One must get things into perspective, Herz says. The former East Prussia makes up only 0.4 per cent of Russian territory. The Russians have no fear of the Germans. Why should they? It's the Czechs and the Poles who are anxious. Kaliningrad is a place of victims, he thinks: victims of the air raids, of Hitler, of the Red Army, of Stalin, of environmental disaster, of poor urban planning, of isolation or of neglect. Even more victims have been sent here, from the Chernobyl explosion, from the Armenian earthquakes; others came from all over the old Soviet Union, from choice or pressure. The problem has been in forming an identity. They need the German past, shown now in Königsberg and Ost-mark beer, the number plates with 'Königsberg' written on them: the historic symbols - the restored cathedral, the medieval gates, Kant's tomb. I think that Kaliningrad is old enough now to assert itself. From almost everywhere in the city you can see those two symbols of Russia: the huge new Orthodox cathedral and the empty concrete tower that was built to be the Communist Party headquarters.

Guido Herz has been sent on a mission of reconciliation. Germany is the closest foreign country for those who live here, he thinks - closer than neighbouring Poland, Lithuania or Belarus. Evidence of it is all around - in the streets, the parks, the squares, the graves, the statue of Schiller, the plaque on Agnes Miegel's house, the way the Soviet centre blends at its edges into the pre-war suburbs, the gliding tourist buses. Outside the city,it's harder, he admits. You can rent land, but speculative buyers, taking advantage of tax concessions brought in to lure people to the region, often do nothing with what they have bought. Collective farms, abandoned after the demise of the Soviet Union, had replaced skilled German farmers; and much of the drainage was destroyed in the war. The land needs to be cherished. Once it produced some 20 per cent of the wheat in Germany.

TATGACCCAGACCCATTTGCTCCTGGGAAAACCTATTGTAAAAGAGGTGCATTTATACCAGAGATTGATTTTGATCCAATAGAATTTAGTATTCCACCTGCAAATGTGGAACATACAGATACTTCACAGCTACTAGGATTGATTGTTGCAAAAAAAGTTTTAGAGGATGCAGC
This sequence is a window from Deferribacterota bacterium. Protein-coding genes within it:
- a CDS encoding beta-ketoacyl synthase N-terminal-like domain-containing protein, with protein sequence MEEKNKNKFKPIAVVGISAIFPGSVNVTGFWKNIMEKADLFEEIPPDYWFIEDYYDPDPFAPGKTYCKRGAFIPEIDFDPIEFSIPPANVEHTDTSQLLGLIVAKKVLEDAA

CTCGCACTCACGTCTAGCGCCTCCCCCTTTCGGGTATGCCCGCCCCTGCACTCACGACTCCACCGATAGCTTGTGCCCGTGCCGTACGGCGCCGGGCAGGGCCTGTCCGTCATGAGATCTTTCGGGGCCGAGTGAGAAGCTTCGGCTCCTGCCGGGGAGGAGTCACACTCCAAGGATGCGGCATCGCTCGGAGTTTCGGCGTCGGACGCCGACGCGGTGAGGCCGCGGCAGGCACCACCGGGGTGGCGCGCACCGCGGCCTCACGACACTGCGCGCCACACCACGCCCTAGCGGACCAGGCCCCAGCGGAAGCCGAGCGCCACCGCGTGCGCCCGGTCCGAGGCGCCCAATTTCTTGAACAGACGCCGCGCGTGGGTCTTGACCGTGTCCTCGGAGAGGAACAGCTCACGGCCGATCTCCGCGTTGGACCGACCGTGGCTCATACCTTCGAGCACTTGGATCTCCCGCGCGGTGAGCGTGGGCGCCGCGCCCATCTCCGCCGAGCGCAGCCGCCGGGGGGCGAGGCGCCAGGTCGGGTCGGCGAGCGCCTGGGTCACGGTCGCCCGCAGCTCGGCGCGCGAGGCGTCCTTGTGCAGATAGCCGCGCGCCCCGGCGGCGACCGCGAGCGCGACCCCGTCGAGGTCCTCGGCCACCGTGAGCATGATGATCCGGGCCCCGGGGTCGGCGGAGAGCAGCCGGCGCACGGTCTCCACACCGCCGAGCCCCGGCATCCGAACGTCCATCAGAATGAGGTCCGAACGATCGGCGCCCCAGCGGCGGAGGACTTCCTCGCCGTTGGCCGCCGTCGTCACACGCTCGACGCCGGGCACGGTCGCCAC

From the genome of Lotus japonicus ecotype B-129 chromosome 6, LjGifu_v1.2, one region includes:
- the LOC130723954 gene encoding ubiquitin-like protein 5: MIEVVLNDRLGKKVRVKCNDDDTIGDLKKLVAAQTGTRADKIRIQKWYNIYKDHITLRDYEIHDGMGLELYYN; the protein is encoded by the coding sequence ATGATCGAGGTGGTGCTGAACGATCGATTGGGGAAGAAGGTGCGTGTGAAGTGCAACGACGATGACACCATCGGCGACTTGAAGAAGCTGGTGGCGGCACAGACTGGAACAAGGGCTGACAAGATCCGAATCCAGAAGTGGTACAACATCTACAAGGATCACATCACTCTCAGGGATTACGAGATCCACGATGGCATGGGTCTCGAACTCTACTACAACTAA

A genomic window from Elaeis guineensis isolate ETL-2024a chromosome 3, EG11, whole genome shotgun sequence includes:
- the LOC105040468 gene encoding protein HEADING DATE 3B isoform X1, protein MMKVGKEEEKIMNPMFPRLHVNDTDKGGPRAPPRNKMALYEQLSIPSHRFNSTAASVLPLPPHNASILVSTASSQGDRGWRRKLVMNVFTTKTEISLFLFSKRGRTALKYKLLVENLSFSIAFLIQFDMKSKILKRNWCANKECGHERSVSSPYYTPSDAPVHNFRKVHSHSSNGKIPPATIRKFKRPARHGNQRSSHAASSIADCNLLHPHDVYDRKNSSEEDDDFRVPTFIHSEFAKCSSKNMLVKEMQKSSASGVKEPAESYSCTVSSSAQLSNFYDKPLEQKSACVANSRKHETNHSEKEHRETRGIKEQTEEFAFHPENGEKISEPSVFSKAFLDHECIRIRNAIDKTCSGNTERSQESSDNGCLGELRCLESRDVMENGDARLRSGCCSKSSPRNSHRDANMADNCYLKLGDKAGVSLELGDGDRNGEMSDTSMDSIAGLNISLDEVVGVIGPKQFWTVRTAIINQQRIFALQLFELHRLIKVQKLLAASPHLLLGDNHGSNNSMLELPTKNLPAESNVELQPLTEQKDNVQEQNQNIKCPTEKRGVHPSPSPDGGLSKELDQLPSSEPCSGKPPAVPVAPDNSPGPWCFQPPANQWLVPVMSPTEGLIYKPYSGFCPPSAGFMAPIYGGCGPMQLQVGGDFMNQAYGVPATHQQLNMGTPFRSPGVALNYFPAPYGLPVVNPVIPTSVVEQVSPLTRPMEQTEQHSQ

What's happened since 1992 is a letting in of light and money, a break from the military: the arrival of shopping and nightlife, the demolition of some of the bleaker post-war housing, a discovery of the past. In one of the tourist brochures, there's a photograph of an elderly long-haired man unravelling a napkin, facing two tall silver-gilt candelabra and tiered dishes of fruit, seafood and caviar; the caption says, 'It takes time to choose - Mr Benetton, the owner of the clothes brand, in a Kaliningrad restaurant.'

Alexei, a businessman in his early fifties, would have been impossible twenty years ago. In his first career, he was an army officer, reaching the rank of colonel, reputedly in the KGB. Now he lives with his family in Kaliningrad in a smart house from the German time. His father, also a professional soldier, came from Leningrad (the name given to St Petersburg from 1924) to the city in the 1950s, having served in Poland, among other places. Alexei's two daughters were educated here. One now works in Moscow.

In his jeans and open-necked shirt, Alexei talks fluently. One of his tasks, at the request of the region's Governor, Georgy Boos, a rich businessman put in by Putin, is to promote Kaliningrad. He has studied the history of the region and sees it as Russian but with a European focus. He has read Kant and can easily identify with both the Russian and the German periods - why shouldn't he? Alexei's eyes flit impatiently towards the window. This is Europe, he says, and he's a European. But his office is only partly furnished; one feels that he may want to move on. The name Kaliningrad is bad, Alexei says. Obviously Königsberg isn't possiblebut the region is not German or Soviet - and I know what's coming next. Something with Kant in it would be suitable, he thinks. After all, Kant was briefly a Russian citizen.

Alexei runs a regional development agency, with funding from local and national government. One of his projects is a joint Russian-Brazilian venture involving frozen food, importing this from Brazil, but they hope within four to five years to get the raw materials - poultry and cattle - from farms in Kaliningrad. It's not so profitable now for businessmen to go into agriculture as into cars, logistics or trade. The special economic zone means that there are no customs duties and very low taxes on profit or property. This encourages firms to set up in Kaliningrad but also aids importers. Much of the food comes in from Lithuania or Poland, in addition to Alexei's Brazilian frozen meat.